This is a fascinating topic, especially for people like myself who study the health impact of weight loss .

    I think it’s important to point out that obesity itself is associated with increased POP concentrations in the blood stream (e.g., to support your argument that a diet of donuts and bacon are not necessarily the right approach :) But the consistent finding that weight loss also increases POP levels is definitely concerning, since these increased concentrations of POPs may then make an individual more likely to regain their lost weight, among other things.

    All that being said, I think the benefits of weight loss are likely to substantially outweigh the risks of an increased concentration of POPs. I also wonder how long these increased concentrations could persist post weight loss, since these individuals now have less fat tissue to store the POPs. As you say, the findings so far raise a lot of interesting questions!


  5. bmossop says:

    Very nice post, Melinda! Just curious, in your reporting, did you come across any data of how exercise/physical activity factors into the equation? Knowing chronic physical activity changes the way lipids are metabolized (and decreases organochlorine peptides themselves), I wonder wheter POP levels during dieting are different when someone also exercises during weight loss??

  6. Thanks, Brian! That’s a really good question, and I haven’t looked into it (but should). That said, the 2000 study I referenced in the International Journal of Obesity and Related Metabolic Disorders did do a follow-up with the subjects after they completed the first analyses. The follow-up lasted for 18 weeks and involved keeping the subjects on low-fat diets and some kind of exercise regimen. When they analyzed the subjects’ blood for POPs after this period, the researchers wrote that “their observations persisted,” which I guess means that the POP levels stayed about the same. However, I don’t have access to the full study—just the abstract—so I don’t have more details. Sorry!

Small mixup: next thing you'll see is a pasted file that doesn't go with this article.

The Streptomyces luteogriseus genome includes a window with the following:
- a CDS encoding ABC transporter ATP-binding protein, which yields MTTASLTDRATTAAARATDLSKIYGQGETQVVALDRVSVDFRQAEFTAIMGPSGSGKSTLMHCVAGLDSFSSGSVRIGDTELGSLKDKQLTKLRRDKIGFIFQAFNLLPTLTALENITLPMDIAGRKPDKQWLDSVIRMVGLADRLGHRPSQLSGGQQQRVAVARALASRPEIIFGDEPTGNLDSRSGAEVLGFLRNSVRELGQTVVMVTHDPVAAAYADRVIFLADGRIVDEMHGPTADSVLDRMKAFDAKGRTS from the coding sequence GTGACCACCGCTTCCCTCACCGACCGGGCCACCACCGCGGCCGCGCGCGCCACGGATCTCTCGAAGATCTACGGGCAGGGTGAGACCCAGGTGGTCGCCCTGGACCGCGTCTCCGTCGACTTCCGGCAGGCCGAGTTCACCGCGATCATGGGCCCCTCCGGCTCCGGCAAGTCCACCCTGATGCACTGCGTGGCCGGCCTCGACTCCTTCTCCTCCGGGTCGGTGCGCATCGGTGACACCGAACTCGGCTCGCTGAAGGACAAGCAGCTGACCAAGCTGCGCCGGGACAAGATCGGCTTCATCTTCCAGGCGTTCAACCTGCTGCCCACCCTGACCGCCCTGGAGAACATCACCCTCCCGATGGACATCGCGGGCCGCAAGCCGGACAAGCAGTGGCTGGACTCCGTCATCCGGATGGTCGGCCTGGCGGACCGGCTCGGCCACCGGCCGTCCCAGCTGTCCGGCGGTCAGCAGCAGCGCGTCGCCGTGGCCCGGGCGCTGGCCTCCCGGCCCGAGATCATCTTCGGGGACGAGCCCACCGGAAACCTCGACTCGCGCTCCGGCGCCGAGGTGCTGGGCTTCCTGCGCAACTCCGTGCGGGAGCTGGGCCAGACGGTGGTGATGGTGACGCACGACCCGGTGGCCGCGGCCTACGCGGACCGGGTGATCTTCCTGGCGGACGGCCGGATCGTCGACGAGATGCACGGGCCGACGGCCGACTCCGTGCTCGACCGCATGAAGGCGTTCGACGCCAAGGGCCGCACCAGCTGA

7. Hi Travis! Thanks for the comment. And I agree—although I am no expert in this area, I would imagine the benefits of weight loss far outweigh these potential risks. I just think it’s an interesting finding and worth considering.

  8. mangrist says:

    I was going to say “Pass the Twinkies” until Travis had to go and ruin it for everyone…

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  10. susie says:

    i wonder what size they wear!!!!!!!!!!!!!!!?????????????????????

  11. susie says:

    someone answer our ????S.they look like a tootsie roll or a turd………..from three weeks ago

  12. margret bertha says:

    yeah susie keep talking!!!!!!!!!!!

  13. susie says:

    thanks margret??????????!!!!!!!!!!!!!!ill keep talking

  14. susie says:

    i wonder where they got those pants because i need them for more attention!!!!!!!!!!!!!!!

  15. gabs says:

    me too

  16. gabs says:

    i think a gorrilla could fit in them

  17. gabs says:

    i think we would be showing to much

  18. gabs says:

    i think they are pregnant

  19. Tabs says:

    How did you figure that out????p.s. cute name!!!!